Frontier enhances wireline footprint with $10.5B Verizon purchase, but integration concerns remain

Sean Buckley, FierceTelecom

Frontier Communications officially emerged as the suitor for the $10.5 billion in wireline assets that Verizon (NYSE: VZ) wants to offload, signifying its ongoing effort to scale its reach in new markets and deepen its presence in others it already serves.

For Verizon's part, it has been increasingly focusing more of its attention on shoring up its wireless capabilities, and the proceeds of this sale would be used to reduce the debt it incurred with the spectrum it purchased in the FCC's AWS-3 auction. Verizon said it would set its focus on the Northeast wireline market.

According to S&P Capital IQ, this will be the biggest deal Frontier has ever made. Under the terms of the agreement, Frontier is acquiring properties in three former GTE markets: California, Texas and Florida.

The assets include 3.7 million voice connections, 2.2 million broadband subscribers and 1.2 million video subscribers. 

By purchasing these assets, Frontier scales its fiber-to-the-home (FTTH) FiOS footprint from four to seven states. Out of the 2.2 million broadband subscribers it gains, 1.6 million are FiOS broadband customers. In particular, Frontier will be able to gain the Texas market, which has been one of Verizon's fast growing markets for FiOS.

Financial analysts said that while Frontier gains some immediate momentum with FiOS, the penetration levels of the market signal that growth is beginning to level off. 

"These were some of the first states to benefit from the FiOS build, and thus uptake is very high, including 58% FiOS data penetration in Dallas," wrote Scott Goldman, Equity Analyst for Jefferies, in a report. "However, the high penetration suggests growth is likely slowing, and we believe low single digits may be a stretch in future years."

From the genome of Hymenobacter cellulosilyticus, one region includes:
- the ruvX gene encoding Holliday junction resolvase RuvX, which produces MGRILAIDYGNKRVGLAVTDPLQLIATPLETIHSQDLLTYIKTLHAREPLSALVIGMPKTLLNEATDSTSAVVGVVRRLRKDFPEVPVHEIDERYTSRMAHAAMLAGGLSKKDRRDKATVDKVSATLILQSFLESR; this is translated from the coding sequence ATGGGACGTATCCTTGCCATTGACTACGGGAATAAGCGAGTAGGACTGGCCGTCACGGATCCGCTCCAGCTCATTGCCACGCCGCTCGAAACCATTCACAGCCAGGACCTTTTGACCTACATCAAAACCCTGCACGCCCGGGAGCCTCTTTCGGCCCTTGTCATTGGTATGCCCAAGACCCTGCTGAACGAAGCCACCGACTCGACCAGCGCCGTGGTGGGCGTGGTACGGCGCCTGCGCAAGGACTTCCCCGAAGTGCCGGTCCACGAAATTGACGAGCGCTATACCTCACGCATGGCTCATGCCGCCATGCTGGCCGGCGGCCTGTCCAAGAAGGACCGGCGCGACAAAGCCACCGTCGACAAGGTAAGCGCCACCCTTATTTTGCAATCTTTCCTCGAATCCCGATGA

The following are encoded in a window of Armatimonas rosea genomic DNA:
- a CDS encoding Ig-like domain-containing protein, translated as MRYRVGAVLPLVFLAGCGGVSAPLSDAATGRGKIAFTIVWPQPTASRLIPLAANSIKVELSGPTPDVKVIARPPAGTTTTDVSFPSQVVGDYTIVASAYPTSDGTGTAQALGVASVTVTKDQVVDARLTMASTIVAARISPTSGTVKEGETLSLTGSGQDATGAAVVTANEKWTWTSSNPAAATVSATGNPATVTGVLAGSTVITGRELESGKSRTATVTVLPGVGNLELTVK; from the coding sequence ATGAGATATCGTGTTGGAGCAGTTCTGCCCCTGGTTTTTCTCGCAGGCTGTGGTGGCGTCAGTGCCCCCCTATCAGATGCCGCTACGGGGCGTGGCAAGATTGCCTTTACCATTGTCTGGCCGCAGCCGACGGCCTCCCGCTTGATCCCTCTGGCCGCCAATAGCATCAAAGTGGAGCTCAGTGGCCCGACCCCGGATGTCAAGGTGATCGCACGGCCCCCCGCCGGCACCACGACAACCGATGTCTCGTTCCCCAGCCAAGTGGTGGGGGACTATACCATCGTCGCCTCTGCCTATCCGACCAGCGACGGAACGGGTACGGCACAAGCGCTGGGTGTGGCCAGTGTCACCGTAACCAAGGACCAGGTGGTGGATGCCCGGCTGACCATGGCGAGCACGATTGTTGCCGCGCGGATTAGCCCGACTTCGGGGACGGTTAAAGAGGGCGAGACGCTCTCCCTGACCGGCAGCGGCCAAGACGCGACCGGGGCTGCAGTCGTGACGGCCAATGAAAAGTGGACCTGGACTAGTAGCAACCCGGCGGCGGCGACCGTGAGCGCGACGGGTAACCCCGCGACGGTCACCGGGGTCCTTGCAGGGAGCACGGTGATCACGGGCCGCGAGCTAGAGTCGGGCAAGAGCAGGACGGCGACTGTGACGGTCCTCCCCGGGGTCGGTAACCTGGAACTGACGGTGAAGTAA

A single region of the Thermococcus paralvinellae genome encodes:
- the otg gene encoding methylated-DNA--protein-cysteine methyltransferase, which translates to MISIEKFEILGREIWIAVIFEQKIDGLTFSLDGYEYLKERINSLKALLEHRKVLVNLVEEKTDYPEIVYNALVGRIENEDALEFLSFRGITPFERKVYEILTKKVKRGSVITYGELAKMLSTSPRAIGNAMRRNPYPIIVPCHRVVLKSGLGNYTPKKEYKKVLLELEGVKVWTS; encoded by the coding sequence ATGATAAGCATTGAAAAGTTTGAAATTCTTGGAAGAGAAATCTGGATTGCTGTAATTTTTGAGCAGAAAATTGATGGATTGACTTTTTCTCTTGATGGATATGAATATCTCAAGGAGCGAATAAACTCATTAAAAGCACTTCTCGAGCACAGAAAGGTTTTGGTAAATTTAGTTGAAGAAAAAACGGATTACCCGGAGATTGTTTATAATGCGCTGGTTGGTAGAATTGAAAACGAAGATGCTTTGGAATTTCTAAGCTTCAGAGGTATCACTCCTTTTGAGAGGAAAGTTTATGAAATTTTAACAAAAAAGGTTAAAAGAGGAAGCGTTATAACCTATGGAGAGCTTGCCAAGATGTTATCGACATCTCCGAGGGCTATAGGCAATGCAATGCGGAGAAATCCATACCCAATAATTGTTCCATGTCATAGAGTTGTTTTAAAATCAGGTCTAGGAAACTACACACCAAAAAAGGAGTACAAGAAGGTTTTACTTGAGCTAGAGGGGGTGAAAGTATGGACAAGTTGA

Buying up assets to bolster its service and network presence has been an ongoing theme for Frontier for a number of years. In 2010, the telco purchased Verizon's rural wireline assets in 14 states for $6.8 billion. Later, Frontier purchased AT&T's Connecticut wireline operations for $2 billion last October.

An immediate concern for some investors is Frontier's ability to integrate and the cost to upgrade the properties to bring them into its own system. Concerns about integration and the sale are well founded. Verizon's track record in selling off assets has been less than stellar. FairPoint, which purchased Verizon's northern New England assets in 2007, struggled to integrate the operations and eventually was forced to file Chapter 11 bankruptcy protection.

While Frontier did not fall to the same fate as FairPoint, the service provider did have to spend a few years and its own capital to upgrade copper plant that was largely abandoned by Verizon in order to get it to support basic phone services and broadband.

"When Frontier announced in 2009 that it planned to acquire Verizon's wireline operations, it targeted $500M in cost reductions," wrote John Zhang, an investor in a Seeking Alpha article. "Unfortunately for Frontier, it ended up spending money to rehabilitate rural wirelines that Verizon had underinvested in before selling off to Verizon."

While acknowledging that it had issues with integrating the Verizon properties, Maggie Wilderotter, CEO of Frontier, allayed concerns about integration of these new assets.

"I will say we made sure this was a flash cut transaction," Wilderotter said during a conference call announcing the acquisition. "One of the challenges we had with the Verizon acquisition last time we wound up in two years of integration and conversion so we weren't able to implement the Frontier go-to-market immediately."

Wilderotter added that unlike the rural assets it bought from Verizon in 2010, "these are well maintained and upgraded networks and 54 percent of these networks are the best networks in the country so these are not fixer uppers."

While it's going to take time to see just how successful Frontier will be with this pending deal, it is clear that it is driving a new wave of consolidation in a telecom service provider market that's in the midst of an ongoing transition. Verizon is gaining capital to fund more of its wireless ventures, while Frontier is looking to grow its presence in more markets as a wireline service specialist.--Sean